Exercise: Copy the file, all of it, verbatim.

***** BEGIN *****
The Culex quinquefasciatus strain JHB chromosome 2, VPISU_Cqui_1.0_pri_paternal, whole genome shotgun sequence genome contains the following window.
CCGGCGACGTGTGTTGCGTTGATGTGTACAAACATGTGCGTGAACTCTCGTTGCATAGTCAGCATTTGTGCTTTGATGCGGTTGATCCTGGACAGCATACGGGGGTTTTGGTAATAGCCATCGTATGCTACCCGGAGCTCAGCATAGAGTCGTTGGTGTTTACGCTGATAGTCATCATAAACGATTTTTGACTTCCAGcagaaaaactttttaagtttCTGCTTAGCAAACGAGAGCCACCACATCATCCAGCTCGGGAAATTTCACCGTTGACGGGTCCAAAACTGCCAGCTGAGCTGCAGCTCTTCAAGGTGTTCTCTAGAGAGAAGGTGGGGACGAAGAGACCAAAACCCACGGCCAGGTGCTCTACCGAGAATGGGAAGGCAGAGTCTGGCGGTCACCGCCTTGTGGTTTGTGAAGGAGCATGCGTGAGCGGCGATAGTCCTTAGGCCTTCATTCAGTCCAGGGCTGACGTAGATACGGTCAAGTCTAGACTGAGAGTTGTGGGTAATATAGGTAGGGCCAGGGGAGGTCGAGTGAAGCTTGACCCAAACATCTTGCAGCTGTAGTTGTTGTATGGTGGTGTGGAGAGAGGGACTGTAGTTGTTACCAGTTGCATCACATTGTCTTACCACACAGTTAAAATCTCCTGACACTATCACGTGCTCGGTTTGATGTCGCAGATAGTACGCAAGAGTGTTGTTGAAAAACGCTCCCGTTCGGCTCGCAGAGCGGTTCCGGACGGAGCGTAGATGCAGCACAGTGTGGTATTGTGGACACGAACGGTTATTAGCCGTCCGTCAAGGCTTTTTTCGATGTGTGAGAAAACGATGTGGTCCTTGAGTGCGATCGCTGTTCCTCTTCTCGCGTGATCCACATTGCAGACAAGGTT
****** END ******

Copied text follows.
The Culex quinquefasciatus strain JHB chromosome 2, VPISU_Cqui_1.0_pri_paternal, whole genome shotgun sequence genome contains the following window.
CCGGCGACGTGTGTTGCGTTGATGTGTACAAACATGTGCGTGAACTCTCGTTGCATAGTCAGCATTTGTGCTTTGATGCGGTTGATCCTGGACAGCATACGGGGGTTTTGGTAATAGCCATCGTATGCTACCCGGAGCTCAGCATAGAGTCGTTGGTGTTTACGCTGATAGTCATCATAAACGATTTTTGACTTCCAGcagaaaaactttttaagtttCTGCTTAGCAAACGAGAGCCACCACATCATCCAGCTCGGGAAATTTCACCGTTGACGGGTCCAAAACTGCCAGCTGAGCTGCAGCTCTTCAAGGTGTTCTCTAGAGAGAAGGTGGGGACGAAGAGACCAAAACCCACGGCCAGGTGCTCTACCGAGAATGGGAAGGCAGAGTCTGGCGGTCACCGCCTTGTGGTTTGTGAAGGAGCATGCGTGAGCGGCGATAGTCCTTAGGCCTTCATTCAGTCCAGGGCTGACGTAGATACGGTCAAGTCTAGACTGAGAGTTGTGGGTAATATAGGTAGGGCCAGGGGAGGTCGAGTGAAGCTTGACCCAAACATCTTGCAGCTGTAGTTGTTGTATGGTGGTGTGGAGAGAGGGACTGTAGTTGTTACCAGTTGCATCACATTGTCTTACCACACAGTTAAAATCTCCTGACACTATCACGTGCTCGGTTTGATGTCGCAGATAGTACGCAAGAGTGTTGTTGAAAAACGCTCCCGTTCGGCTCGCAGAGCGGTTCCGGACGGAGCGTAGATGCAGCACAGTGTGGTATTGTGGACACGAACGGTTATTAGCCGTCCGTCAAGGCTTTTTTCGATGTGTGAGAAAACGATGTGGTCCTTGAGTGCGATCGCTGTTCCTCTTCTCGCGTGATCCACATTGCAGACAAGGTT